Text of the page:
A panel of experts assembled by the McPherson Chamber of Commerce Wednesday morning discussed how implementation of the Affordable Care Act will affect local residents.
Despite the U.S. Supreme Court’s ruling that upheld most of the provisions of the Affordable Care Act, some states are still trying to get the law struck down.
Jeff Houston, city attorney and attorney for Wise & Reber, L.C., said don’t plan on any of those attempts being successful.
However, some aspects of the Act are still being considered by the court.
The U.S. Supreme Court has not agreed to accept a case that will decide if some religious-minded businesses and organizations will be able opt out of a requirement to offer contraception.
The 10th Circuit Court, which Kansas is a part, has ruled it will not grant injunctions on the contraception issue. In Kansas, organizations will be required to follow the interim rule. The rule will exempt churches or organizations that only serve members of their religion.
Businesses like Hobby Lobby or Chick-fil-A that have expressed opposition to the contraception requirement on religious grounds but serve the general public will be required to offer contraception.
The 7th Circuit Court has ruled it will grant injunctions on the issue. It will allow organizations to opt out of contraception requirement on religious grounds.
Effects on local business
For local employers, Houston said the Affordable Care Act may affect local businesses’ decisions on expansion. The Affordable Care Act requires businesses with 50 or more employees to pay for insurance or pay a fine.
Houston said those businesses who are close to that threshold will be carefully considering if they want to expand.
Greg McCullough, vice president of human resources for Farmers Alliance Mutual Insurance, spoke in regards of businesses with 50 or more employees.
He said some of the company’s employees already have lost a tax advantage because the Act put a cap of $2,500 on flexible spending accounts.
These accounts allow employees to set aside money tax free to be used for medical or child-care expenses.
“This is just a revenue generator for the federal government,” McCullough said.
Health care exchanges
McCullough expressed further frustration because businesses have not been given any information on health-care exchanges that will be required by the Act.
If a company does not offer health insurance, individuals and families will be able to go to a state or federal exchange to purchase insurance. If the companies opt not to provide insurance, they will have to pay a fine that will go toward support of the exchanges.
Kansas has not set up a health care exchange system, and the state’s uninsured likely will have to opt for federal exchange policies, members of the panel said.
McCullough noted paying the $2,000 per employee per year fine would be significantly cheaper for his company than the company’s current contribution to its employees health plan. However, he said the company does not wish to do this because of its concern for its employees and a need to stay competitive when recruiting employees.
McCullough said he had concerns about the bureaucracy the health exchanges would create.
“Anything that goes to the federal level, when you look at the struggles they have had with other programs, you have to ask what can a person get going to a federal exchange,” McCullough said.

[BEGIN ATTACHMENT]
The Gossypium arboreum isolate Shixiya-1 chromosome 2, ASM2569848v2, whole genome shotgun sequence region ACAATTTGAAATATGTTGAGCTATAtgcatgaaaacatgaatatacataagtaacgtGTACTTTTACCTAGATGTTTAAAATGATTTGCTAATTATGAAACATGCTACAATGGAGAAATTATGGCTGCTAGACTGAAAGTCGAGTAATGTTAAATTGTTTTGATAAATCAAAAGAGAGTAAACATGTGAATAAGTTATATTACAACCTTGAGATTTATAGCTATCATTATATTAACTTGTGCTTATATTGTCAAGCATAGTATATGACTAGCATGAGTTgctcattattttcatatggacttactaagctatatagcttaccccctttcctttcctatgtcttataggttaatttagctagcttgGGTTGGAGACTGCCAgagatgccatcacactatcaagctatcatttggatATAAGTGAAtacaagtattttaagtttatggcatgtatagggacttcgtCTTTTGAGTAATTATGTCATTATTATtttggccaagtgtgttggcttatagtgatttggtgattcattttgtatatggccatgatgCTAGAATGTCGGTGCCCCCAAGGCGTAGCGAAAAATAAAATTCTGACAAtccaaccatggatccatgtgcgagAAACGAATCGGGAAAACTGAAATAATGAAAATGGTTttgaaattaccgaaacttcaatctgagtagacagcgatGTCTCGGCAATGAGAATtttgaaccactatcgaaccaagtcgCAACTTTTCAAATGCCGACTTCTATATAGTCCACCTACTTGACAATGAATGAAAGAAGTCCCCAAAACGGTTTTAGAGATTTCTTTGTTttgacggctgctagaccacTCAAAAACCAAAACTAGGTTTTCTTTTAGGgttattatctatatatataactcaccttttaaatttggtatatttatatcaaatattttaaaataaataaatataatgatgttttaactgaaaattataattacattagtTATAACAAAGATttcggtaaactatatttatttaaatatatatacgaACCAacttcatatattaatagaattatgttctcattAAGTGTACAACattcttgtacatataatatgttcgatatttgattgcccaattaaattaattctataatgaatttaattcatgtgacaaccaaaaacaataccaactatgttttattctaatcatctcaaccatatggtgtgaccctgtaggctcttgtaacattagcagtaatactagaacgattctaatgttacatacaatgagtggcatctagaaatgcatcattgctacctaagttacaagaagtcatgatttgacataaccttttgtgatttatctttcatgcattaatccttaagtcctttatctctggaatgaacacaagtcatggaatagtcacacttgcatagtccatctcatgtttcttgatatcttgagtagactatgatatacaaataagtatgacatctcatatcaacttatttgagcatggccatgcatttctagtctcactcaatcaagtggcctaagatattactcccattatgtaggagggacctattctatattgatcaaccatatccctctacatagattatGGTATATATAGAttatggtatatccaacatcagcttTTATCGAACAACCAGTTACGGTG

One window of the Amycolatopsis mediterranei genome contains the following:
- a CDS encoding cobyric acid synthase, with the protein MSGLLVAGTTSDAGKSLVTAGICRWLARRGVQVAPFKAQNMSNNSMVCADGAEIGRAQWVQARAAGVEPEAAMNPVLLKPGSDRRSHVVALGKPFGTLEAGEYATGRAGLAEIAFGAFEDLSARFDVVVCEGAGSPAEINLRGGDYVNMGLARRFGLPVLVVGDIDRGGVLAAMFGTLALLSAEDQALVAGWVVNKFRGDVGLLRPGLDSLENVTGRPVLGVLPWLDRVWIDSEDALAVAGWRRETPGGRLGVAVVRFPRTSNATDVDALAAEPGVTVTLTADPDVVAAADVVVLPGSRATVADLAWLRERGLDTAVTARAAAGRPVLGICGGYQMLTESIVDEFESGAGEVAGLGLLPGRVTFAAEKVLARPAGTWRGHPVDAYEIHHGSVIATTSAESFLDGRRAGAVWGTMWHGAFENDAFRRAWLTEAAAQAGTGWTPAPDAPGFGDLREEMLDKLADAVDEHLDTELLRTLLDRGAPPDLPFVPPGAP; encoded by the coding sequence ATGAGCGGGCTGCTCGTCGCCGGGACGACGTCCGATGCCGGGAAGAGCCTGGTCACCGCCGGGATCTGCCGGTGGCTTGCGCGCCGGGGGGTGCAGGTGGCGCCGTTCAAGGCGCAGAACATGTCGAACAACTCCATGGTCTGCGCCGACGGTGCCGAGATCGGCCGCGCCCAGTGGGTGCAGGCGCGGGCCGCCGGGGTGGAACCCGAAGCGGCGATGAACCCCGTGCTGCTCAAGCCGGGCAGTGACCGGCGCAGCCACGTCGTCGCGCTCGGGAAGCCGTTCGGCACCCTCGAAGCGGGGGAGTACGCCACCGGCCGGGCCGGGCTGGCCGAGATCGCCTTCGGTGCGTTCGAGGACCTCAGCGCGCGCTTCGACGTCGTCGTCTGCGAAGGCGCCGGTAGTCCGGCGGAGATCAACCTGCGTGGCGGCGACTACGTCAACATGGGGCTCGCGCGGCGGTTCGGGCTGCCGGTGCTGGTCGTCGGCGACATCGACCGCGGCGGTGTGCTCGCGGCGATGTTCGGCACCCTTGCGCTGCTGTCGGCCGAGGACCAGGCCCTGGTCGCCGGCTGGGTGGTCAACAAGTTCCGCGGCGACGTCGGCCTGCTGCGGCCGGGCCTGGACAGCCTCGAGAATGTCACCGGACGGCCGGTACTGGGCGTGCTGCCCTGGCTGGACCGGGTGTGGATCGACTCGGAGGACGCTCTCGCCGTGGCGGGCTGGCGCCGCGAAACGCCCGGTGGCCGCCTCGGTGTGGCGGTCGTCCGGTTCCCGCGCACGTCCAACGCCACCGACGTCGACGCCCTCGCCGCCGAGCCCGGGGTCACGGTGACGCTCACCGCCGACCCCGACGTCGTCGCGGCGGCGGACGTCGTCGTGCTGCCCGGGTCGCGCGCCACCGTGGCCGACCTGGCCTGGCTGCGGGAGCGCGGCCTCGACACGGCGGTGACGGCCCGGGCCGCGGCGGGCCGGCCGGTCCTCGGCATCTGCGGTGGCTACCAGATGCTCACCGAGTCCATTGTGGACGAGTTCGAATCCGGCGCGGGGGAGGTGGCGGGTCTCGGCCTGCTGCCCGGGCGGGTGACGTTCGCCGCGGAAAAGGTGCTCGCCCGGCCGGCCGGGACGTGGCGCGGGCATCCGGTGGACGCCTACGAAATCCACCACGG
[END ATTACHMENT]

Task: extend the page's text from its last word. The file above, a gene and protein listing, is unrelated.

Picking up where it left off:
He also expressed concerns about consumers being able to navigate the difficult decisions they may face in choosing a policy through the exchange system.
“Do individuals have the knowledge to make choices about something that is that important,” he said.
Health care costs
McCullough said he was unsure how the act will reduce premiums.
The average cost for a family plan is about $15,000 per year, and the cost for an individual plan is about $8,000 per year.
An Aon-Hewitt survey estimates premiums will increase 6.3 percent in 2013 compared to average increase of 4.9 percent in 2012, McCullough said.
Janet McMurray, Group Consultant for Blue Cross Blue Shield, said new regulations will not allow premiums to be determined by risk or preexisting conditions.
This means there will be three rate tiers — one rate for those younger than 20, one rate for those 20 to 64 and one rate for those 65 and older.
This change will mean premiums for older consumers will go down, and rates for younger consumers will go up.
McMurray, who has a 25-year-old son, said she thought she could convince her son to buy health insurance for $100 per month. If the rate goes up to $300 to $400 per month, she said many young people likely will opt to pay the penalty instead of buying insurance.
McMurray also said the Affordable Care Act does not require employers to cover spouses and requires insurance coverage for employees working 30 hours or more instead of 40.
Spreading the cost around
Dr. Dan Lichty of Midland Family Practice said premiums will go down as more people become paying parties in the system.
Currently the uninsured use expensive emergency room services. About a third of these debts are not paid and end up being recouped in charges to insured patients.
Lichty said a visit to the emergency room could cost $3,000 compared to a visit to a primary care physician, which would cost about $75.
Lichty, who worked in New Zealand, which has universal coverage, praised the Affordable Care Act.
He said universal coverage in New Zealand allowed small mom-and-pop businesses to thrive.
“Just relax. It will be OK. It is all going to work out,” he said.